The Mary Pickford Cocktail

The Mary Pickford cocktail is fruity and summery, a rum and pineapple forerunner of the tiki concept. And April 8 is Mary Pickford’s birthday, so let’s make some.

Mary Pickford was one of the first modern media celebrities, “America’s Sweetheart.” (She was from Toronto; it’s curious that I’ve never seen a reference to “Canada’s Sweetheart.”) She was the first of the great movie starlets—her bio at Wikipedia suggests that during WWI her fame was rivaled only by Charlie Chaplin’s.

Ah, celebrity! In addition to adoring fans, it seems to attract bartenders, and that brings us to the origin of the Mary Pickford cocktail.

In the early 1920s, Havana was a favored destination of those with the money to escape Prohibition, and the Hotel Sevilla (at that time, the Sevilla-Biltmore), on the Trocadero, just up the block from the famous Sloppy Joe’s, had one of the better bars in the city. It seems that Pickford, with husband Douglas Fairbanks Sr. in tow, visited the hotel bar in 1922 or ’23, and there met barman Fred Kaufman. It was Kaufman who first made the Mary Pickford cocktail, to commemorate the occasion.

Red and yellow rose, photo © 2014 Douglas M. Ford. All rights reserved.The recipe wasn’t published until 1928, when journalist Basil Woon recorded it in When It’s Cocktail Time in Cuba. I have never seen a copy of the original, but according to Difford’s Guide, Woon described the cocktail as “two-thirds pineapple juice and one-third Bacardi, with a dash of grenadine.”

Assuming he got it right, that is a very sweet, very fruity, and insidiously drinkable cocktail. The kind you’d suck down all afternoon, and then wonder why you couldn’t get up. The rum is nearly imperceptible. I’m told the specified Bacardi of the Prohibition era had considerably more presence than the modern kind, but at 2:1, the Mary Pickford would still have tasted like a glass of pineapple juice with a bit of sweetener.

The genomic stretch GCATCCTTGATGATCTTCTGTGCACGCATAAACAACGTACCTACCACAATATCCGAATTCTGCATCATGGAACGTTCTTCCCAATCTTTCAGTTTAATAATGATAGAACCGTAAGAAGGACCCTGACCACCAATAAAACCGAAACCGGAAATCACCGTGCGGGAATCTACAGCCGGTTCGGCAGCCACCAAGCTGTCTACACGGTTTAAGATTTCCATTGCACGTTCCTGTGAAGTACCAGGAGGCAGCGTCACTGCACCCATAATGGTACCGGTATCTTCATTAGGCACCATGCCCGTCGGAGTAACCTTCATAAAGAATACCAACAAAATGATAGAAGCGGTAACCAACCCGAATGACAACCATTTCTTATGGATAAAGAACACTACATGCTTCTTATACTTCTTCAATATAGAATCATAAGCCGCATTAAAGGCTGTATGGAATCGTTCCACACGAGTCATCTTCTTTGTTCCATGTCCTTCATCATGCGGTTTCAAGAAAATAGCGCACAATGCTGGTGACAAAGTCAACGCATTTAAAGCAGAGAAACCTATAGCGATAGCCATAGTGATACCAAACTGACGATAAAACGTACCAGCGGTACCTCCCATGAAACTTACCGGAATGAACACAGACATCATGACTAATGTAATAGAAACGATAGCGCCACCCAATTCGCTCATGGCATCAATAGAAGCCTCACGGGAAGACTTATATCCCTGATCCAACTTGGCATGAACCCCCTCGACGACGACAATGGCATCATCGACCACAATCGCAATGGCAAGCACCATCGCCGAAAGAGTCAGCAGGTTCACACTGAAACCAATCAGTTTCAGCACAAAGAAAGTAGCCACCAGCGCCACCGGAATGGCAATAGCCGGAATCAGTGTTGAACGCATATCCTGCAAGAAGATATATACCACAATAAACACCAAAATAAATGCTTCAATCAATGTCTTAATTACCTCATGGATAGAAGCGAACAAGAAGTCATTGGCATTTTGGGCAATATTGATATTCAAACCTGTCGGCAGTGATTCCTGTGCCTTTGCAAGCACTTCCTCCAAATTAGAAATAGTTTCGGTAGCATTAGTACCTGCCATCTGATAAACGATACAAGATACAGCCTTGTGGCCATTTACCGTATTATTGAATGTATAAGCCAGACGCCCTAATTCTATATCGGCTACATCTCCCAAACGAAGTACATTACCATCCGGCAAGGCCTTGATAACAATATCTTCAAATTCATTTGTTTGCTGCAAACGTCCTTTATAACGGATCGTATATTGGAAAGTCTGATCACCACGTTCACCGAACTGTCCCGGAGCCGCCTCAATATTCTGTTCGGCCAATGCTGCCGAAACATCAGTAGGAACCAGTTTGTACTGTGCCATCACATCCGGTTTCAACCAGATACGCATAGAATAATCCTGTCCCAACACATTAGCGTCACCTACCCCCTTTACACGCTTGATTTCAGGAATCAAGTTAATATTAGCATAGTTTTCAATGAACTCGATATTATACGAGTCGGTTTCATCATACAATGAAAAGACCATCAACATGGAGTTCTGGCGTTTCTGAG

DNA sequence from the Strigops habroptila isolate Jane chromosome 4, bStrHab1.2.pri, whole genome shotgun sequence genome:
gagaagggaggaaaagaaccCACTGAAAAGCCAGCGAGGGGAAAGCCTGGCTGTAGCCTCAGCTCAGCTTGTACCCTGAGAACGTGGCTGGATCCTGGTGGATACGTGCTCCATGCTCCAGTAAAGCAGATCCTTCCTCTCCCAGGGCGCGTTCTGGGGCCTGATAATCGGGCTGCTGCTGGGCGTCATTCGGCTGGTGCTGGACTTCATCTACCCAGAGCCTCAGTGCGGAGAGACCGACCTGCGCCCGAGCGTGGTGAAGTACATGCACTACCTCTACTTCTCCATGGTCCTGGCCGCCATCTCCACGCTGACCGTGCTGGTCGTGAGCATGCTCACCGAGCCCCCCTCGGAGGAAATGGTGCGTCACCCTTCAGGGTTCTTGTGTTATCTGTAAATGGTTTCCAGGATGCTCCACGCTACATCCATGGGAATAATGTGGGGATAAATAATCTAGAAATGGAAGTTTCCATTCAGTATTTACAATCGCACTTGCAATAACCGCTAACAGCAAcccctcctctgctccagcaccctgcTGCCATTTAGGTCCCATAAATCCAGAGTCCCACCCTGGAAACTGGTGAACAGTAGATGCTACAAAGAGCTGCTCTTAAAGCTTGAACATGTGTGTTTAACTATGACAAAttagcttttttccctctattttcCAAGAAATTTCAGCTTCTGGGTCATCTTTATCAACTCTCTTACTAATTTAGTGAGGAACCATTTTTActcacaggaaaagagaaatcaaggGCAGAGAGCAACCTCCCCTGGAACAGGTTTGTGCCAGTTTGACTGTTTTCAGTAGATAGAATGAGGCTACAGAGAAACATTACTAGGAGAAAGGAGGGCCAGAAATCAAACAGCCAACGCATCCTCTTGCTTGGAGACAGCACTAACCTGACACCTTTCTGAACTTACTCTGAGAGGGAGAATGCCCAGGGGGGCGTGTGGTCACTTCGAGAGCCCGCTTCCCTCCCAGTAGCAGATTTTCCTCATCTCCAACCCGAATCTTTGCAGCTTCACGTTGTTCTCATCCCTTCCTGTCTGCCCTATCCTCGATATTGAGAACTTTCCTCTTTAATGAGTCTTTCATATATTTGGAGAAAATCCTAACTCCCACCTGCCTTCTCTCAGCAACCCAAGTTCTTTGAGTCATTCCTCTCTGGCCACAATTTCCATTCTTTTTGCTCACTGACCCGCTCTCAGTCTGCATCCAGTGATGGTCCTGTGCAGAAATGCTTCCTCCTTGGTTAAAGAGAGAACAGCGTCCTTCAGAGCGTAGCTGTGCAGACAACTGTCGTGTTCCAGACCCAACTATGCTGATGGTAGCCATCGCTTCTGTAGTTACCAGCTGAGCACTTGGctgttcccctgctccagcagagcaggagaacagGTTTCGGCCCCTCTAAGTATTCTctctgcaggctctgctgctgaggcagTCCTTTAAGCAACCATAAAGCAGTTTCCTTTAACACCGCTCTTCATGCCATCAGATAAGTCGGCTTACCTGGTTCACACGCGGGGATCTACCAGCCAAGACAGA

Unbalanced drinks just beg for barroom tinkering, and it was only two years later that Harry Craddock presented an evolved version in The Savoy Cocktail Book (1930). The Savoy version is the one you’re likely to encounter in the wild, and it includes two changes from the original: it has equal portions of rum and juice, and there are “6 drops” of Maraschino to round out the flavor.



The Mary Pickford Cocktail, photo © 2014 Douglas M. Ford. All rights reserved.
The Mary Pickford Cocktail
The Mary Pickford Cocktail
(Craddock, The Savoy Cocktail Book)

  • ½ Bacardi rum (1½ oz Ron Matusalem Platino)
  • ½ Pineapple juice (1½ oz pineapple juice, fresh if possible)
  • 1 tsp grenadine
  • 6 drops Maraschino (Luxardo Maraschino)

(The Savoy offers no mixing instructions, but as usual: shake all ingredients with ice until cold, and strain into a chilled cocktail stem. Optionally, garnish with brandied cherry.

This equal-parts version works a lot better, but still leaves room for tinkering. The pineapple still dominates the drink, and the rum just barely announces itself. Some modern recipes suggest a 2:1 proportion of rum to pineapple, and I tend towards that combination myself, since it lets the rum come forward just enough to draw a little attention to itself. I really like this drink with the Ron Matusalem—it’s light and clean, not particularly sweet, and works well with either the 1:1 or 2:1 (rum:pineapple) proportions.